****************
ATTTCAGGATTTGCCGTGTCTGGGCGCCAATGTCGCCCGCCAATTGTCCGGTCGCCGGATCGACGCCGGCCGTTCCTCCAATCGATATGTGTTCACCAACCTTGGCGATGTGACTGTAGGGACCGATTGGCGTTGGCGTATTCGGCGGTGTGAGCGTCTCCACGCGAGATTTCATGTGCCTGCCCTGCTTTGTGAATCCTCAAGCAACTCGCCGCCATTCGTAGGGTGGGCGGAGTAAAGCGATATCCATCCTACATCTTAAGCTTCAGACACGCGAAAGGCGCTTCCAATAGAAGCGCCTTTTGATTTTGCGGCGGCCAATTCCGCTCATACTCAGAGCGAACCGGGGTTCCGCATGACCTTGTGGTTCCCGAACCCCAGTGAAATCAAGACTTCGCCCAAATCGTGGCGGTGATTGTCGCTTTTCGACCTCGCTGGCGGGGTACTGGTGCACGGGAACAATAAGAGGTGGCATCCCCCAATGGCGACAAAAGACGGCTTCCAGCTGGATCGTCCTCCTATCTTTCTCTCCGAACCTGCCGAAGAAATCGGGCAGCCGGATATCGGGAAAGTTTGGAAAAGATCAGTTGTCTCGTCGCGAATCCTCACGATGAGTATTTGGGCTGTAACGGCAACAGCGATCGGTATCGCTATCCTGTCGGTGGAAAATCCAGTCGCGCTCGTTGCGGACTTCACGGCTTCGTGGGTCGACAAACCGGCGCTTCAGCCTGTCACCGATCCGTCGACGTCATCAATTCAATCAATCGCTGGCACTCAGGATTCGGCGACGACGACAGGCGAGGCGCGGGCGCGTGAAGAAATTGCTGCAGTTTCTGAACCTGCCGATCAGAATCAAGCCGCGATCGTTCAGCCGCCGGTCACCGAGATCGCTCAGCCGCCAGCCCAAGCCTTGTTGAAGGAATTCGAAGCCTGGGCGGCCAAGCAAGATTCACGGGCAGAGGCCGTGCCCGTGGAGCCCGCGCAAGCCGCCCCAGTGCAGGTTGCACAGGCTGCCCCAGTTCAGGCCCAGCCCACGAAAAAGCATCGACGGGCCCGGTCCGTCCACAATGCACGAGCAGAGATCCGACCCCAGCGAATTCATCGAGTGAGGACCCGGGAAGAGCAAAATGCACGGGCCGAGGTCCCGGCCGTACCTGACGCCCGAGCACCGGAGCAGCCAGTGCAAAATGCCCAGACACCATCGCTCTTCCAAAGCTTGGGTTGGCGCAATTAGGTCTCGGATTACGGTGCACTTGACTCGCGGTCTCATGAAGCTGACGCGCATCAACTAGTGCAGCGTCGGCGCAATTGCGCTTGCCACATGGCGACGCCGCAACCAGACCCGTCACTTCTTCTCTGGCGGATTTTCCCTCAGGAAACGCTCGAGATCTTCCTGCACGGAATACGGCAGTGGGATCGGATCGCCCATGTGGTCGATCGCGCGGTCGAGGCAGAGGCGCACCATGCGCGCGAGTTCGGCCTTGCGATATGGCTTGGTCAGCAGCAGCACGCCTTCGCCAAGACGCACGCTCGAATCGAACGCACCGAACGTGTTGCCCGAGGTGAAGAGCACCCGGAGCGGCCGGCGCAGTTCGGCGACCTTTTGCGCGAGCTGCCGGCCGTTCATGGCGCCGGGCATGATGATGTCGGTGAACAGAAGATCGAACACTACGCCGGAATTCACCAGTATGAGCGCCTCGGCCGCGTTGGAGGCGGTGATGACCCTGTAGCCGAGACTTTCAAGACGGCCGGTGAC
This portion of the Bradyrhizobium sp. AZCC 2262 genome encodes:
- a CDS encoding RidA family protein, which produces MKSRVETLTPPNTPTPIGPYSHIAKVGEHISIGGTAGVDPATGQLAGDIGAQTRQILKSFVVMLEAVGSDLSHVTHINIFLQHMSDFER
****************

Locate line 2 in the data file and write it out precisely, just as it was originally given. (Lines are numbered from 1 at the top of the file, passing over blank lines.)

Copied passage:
This portion of the Bradyrhizobium sp. AZCC 2262 genome encodes: